OpEd

Story published: 05-07-2013 • Print ArticleE-mail Story to a Friend

Remembering a preservation pioneer

Rocking Chair Musings - By Jack Van Zandt

Last week, the Town of Jonesborough, the Jonesborough Kiwanis Club, as well as many others, suffered a great loss in the passing of Bernard (Doc) Kaiman.

He was an inspiration, a leader who was able to translate a vision into a reality and bring people together doing it.

In the 1970s, Doc worked with a small group focused on bringing Jonesborough “back.”

They developed the concept of Storytelling, Jonesborough Days, Christmas events, establishing the Civic Trust, preserving historic buildings, etc.

Doc then advocated for Jonesborough’s restoration through regular newspaper columns and more.

When it was thought Jonesborough was not able to support businesses, Doc bought a building and turned it into a successful business as an example for others to follow.

As a member of the Jonesborough Kiwanis, Doc had 40 years of nearly perfect attendance.

He was always thinking of ideas and leading Kiwanis’ efforts to make money to be given to children’s programs.

The annual Spaghetti Dinner meant the familiar encouragement to “sell, sell, sell” those tickets. Everyone on his list knew they would get a call from Doc to buy a ticket. Few could say no.

At the fair, Doc was always working to make it better, suggesting new food items he had found at other fairs.

Even when he was physically unable to do the work, he was there encouraging us to “sell, sell, sell.”

He never let anything get in the way of his Tuesday morning breakfast with Kiwanis, his dancing lessons, or his workouts at the gym, where he would always complete his workout and charm anyone who would listen with his stories of being a young man of 80, (he was over 90) usually followed with a Schwarzenegger pose.

He loved his Kiwanis southern breakfast, usually augmented with hot sauces labeled “Volcano” or “Bonfire.”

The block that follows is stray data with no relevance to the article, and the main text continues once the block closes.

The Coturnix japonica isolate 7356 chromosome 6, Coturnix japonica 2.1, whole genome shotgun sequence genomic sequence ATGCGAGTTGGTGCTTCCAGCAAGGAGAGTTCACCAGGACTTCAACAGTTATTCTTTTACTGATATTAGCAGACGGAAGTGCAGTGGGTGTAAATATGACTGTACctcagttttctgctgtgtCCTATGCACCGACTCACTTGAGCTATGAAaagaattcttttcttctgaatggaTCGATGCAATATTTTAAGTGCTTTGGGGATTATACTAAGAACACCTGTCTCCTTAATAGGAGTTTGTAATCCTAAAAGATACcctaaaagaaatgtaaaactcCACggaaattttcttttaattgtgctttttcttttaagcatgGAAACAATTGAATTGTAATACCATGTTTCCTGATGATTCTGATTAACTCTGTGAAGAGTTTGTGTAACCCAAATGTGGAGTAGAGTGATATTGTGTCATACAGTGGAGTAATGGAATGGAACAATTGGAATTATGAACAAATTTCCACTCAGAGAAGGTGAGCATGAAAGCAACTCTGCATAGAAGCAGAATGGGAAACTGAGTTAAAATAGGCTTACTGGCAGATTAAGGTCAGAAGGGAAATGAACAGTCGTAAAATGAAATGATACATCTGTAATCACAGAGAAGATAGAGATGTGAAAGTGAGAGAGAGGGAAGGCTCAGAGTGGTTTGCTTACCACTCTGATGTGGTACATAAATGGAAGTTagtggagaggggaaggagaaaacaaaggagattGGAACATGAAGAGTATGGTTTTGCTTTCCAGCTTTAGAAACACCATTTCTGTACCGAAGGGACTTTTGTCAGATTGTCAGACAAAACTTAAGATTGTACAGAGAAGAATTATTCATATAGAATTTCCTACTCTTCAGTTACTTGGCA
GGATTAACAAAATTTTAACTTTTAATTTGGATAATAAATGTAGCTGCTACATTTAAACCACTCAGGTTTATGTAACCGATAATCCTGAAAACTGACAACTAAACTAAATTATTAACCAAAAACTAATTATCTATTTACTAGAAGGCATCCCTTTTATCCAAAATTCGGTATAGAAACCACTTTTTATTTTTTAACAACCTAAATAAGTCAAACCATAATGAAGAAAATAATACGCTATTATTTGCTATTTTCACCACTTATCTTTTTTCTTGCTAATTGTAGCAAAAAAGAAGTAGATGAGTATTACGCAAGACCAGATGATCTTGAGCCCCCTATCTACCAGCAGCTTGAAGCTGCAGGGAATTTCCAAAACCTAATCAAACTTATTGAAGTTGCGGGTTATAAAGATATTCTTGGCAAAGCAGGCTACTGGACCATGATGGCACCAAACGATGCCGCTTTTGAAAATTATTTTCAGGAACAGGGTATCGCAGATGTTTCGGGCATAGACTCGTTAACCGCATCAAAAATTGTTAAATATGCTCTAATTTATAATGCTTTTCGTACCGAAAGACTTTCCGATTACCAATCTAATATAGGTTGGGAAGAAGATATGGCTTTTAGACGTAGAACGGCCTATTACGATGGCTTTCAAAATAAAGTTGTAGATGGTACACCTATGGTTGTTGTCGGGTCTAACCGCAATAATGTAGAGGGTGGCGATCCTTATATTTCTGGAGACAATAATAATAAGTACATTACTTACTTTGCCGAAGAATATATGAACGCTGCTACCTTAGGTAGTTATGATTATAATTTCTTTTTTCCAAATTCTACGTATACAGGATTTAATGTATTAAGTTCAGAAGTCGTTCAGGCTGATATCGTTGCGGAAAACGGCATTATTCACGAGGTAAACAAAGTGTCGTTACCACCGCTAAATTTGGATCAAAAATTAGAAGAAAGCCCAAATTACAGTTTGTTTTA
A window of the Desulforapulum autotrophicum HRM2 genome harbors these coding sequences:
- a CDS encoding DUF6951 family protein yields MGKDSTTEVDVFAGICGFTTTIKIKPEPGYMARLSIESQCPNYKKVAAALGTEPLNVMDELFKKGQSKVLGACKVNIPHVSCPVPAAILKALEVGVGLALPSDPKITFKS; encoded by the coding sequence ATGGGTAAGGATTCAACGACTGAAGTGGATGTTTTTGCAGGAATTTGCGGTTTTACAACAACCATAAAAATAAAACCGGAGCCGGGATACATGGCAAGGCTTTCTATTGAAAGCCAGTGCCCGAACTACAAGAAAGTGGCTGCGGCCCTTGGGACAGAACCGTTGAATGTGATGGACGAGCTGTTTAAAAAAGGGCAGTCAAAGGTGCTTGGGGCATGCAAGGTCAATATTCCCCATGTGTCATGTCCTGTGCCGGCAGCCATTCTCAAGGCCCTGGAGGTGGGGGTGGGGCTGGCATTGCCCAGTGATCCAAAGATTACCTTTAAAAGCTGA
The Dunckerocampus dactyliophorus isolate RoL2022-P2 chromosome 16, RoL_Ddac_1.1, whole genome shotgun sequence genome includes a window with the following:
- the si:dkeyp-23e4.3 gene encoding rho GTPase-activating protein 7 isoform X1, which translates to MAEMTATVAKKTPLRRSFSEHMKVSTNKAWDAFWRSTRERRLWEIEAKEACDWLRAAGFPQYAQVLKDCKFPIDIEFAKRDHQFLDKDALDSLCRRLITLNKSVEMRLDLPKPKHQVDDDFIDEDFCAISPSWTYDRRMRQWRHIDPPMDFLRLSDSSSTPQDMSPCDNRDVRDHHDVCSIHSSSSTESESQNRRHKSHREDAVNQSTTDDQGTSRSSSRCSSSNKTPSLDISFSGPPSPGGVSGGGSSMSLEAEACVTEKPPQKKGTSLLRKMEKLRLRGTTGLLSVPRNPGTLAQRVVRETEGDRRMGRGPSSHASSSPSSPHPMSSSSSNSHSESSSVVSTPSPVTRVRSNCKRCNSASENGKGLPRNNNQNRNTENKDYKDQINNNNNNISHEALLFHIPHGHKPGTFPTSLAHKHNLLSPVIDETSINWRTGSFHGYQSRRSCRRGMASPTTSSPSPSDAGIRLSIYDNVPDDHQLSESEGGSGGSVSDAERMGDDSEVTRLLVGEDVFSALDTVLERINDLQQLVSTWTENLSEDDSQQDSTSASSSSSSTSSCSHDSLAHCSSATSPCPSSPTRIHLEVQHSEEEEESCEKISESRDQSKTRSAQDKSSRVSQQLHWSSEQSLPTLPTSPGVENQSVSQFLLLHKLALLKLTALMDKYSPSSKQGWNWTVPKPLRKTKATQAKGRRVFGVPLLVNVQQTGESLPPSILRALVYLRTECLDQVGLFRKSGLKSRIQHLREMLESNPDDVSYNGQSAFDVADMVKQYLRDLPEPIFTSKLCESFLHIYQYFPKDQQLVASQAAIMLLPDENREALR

One morning he drove through his parking place, through a wall, and partially into the Senior Center when he arrived at the breakfast.

When an officer wanted to talk to Doc about it, he said he would talk “when I’m done with my breakfast.”

He never gave up.

When he was told he needed a knee and hip replacement, he rejected the doctor’s suggestion that he have them done one at a time. He said to do them both at once because he didn’t have time for two operations.

When Doc and his wonderful wife Audrey were married, they looked for something they could do together for the rest of their lives. They chose dancing.

Over the years, Doc and Audrey learned folk dances from countries all over the world and would not miss an opportunity to teach them to others.

As his health deteriorated, you would see Doc holding onto a table and shuffling his feet, demonstrating how to dance one of his folk dances.

A couple of days prior to his passing, he showed a couple of Kiwanis members how he could raise one leg, and said, “I’m going to get the other leg up soon, then I can dance.”

Few will fully understand the difference that Doc made in the lives of so many people and the town of Jonesborough.

Doc was an inspiration to all with his Kiwanis spirit and his devotion to his wife and to his community.

He will be missed.